A somatic mutation, which is identified as a phenotypic change in a somatic cell which is consistently transmitted to the daughter cells arising through mitotic cell division, results from some permanent alteration in the nuclear, or chromosomal, DNA of the parent cell. Two types of mutation have been generally identified although the distinction between the two types has often been vague and based purely on pragmatic considerations. The two types of mutation commonly discussed are the “point” or “gene” mutation and the “chromosomal” mutation. The “point” or “gene” mutation is considered to be associated with a small alteration in the DNA structure, such that the base sequences which code for a specific amino acid, and form part of a single gene, are altered. The “point” mutation is thus revealed in an alteration of one specific gene with no concomittant alterations in any other genes. The “chromosomal” mutation is a much more far-reaching alteration in the genome of the cell, involves simultaneously several different genes and is supposedly associated with a rearrangement of the chromosomal material or with the complete loss of part of a chromosome from the cell.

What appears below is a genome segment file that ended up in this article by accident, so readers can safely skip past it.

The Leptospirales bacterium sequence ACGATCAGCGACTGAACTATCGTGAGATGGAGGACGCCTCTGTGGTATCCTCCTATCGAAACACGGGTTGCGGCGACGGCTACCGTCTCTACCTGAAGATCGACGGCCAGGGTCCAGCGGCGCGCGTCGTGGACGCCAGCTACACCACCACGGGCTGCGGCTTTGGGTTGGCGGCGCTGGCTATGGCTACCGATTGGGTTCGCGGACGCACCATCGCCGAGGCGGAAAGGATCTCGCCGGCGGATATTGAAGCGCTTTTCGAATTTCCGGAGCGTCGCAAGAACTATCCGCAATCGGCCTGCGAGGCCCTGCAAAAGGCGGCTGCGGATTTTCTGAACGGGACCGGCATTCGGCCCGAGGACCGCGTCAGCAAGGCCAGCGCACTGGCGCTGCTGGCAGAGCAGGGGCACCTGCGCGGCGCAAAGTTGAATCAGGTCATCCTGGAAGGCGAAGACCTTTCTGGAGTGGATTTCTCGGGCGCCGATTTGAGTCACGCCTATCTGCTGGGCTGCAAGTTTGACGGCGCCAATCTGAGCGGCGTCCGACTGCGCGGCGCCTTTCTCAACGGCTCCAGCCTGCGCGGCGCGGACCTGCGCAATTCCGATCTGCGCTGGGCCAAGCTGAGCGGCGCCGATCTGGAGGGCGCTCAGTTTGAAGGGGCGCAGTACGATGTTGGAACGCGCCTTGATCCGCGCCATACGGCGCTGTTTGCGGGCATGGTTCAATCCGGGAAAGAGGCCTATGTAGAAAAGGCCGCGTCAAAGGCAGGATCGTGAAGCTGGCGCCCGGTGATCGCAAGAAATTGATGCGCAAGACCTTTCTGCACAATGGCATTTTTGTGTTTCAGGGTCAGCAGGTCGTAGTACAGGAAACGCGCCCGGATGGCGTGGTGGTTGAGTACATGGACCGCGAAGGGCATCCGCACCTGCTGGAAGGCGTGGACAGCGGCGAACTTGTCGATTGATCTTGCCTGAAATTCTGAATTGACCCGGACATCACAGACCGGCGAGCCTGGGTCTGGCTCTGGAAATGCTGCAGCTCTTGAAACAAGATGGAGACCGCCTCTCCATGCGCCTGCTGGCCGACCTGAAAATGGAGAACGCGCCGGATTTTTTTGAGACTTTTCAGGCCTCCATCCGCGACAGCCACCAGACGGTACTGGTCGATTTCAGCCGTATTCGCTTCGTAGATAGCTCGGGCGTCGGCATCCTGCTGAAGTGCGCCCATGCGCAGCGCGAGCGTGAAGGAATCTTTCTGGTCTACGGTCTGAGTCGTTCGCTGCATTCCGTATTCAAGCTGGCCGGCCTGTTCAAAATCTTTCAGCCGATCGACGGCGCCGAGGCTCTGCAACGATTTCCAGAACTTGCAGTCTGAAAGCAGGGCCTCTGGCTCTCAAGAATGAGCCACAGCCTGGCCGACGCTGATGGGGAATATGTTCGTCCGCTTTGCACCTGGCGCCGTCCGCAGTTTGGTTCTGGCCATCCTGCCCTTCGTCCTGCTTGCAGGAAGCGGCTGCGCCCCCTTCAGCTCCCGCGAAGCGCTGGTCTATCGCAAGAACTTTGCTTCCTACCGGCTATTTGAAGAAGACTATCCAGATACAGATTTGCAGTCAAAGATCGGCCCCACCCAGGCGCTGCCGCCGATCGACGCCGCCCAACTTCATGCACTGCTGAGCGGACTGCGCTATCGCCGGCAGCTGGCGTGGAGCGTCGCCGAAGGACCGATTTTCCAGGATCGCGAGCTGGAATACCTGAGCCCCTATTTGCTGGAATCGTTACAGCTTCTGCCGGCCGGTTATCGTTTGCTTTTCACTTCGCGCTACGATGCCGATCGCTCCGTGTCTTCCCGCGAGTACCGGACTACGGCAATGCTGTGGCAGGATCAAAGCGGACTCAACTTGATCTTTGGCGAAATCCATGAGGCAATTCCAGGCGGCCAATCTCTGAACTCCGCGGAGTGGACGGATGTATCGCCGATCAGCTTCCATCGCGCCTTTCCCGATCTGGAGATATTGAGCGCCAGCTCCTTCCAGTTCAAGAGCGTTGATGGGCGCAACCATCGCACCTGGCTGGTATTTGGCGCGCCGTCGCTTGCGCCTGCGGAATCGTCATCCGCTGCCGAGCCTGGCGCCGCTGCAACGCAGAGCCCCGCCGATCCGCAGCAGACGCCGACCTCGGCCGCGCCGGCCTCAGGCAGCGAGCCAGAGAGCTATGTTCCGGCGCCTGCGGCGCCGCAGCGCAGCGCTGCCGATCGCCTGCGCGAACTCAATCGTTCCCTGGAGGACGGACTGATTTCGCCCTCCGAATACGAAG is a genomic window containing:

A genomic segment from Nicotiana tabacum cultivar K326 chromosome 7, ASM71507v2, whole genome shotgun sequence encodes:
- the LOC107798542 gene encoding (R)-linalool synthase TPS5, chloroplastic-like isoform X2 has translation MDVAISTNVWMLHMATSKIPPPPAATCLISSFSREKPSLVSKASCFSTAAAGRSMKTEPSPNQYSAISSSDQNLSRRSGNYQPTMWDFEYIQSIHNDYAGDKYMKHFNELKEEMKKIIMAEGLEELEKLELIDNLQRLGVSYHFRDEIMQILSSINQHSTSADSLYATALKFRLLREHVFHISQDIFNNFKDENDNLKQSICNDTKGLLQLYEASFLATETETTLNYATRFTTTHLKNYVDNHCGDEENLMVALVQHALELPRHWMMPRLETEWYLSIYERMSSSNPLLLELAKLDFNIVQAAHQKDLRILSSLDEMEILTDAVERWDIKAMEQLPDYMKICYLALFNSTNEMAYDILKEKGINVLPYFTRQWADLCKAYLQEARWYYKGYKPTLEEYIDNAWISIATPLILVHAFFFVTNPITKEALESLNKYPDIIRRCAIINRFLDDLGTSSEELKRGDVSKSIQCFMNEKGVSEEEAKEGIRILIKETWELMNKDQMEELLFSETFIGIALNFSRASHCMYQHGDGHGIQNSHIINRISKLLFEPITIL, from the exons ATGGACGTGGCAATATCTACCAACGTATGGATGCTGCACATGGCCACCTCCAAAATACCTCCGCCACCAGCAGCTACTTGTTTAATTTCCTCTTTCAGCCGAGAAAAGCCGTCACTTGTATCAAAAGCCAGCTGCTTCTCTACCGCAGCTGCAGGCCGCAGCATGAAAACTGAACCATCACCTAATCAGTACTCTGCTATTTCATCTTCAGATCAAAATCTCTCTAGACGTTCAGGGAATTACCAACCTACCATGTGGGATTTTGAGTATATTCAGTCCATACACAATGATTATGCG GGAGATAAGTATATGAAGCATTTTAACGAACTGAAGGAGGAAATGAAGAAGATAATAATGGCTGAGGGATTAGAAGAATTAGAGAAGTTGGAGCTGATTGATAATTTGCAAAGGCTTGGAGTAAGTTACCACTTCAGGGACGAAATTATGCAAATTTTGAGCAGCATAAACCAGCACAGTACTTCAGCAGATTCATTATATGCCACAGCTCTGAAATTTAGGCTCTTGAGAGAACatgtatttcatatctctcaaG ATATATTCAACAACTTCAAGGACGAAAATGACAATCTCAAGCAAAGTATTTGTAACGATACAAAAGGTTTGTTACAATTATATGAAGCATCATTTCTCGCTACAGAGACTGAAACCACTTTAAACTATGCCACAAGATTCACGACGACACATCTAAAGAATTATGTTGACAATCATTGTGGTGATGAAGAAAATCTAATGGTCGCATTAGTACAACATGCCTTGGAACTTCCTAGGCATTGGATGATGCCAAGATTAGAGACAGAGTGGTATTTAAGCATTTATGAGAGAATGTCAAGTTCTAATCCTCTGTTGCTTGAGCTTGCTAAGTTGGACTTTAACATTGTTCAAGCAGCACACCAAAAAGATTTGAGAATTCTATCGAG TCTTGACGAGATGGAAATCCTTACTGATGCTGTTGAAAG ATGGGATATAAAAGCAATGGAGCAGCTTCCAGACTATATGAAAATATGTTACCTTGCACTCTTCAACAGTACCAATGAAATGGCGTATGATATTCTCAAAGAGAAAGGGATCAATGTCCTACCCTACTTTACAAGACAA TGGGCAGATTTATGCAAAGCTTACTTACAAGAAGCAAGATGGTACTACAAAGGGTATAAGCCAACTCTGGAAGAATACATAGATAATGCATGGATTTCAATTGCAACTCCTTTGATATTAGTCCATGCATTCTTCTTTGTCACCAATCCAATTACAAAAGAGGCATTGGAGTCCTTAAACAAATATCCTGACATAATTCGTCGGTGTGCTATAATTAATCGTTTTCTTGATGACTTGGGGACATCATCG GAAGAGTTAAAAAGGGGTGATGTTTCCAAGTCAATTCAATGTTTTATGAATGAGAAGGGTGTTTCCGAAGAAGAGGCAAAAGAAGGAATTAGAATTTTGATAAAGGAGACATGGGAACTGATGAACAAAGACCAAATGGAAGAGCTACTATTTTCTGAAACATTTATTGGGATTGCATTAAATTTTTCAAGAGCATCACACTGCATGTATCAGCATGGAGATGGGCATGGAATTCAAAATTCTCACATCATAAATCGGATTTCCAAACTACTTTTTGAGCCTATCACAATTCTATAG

KeywordsLymphoma Recombination Adenine Dott Ligase
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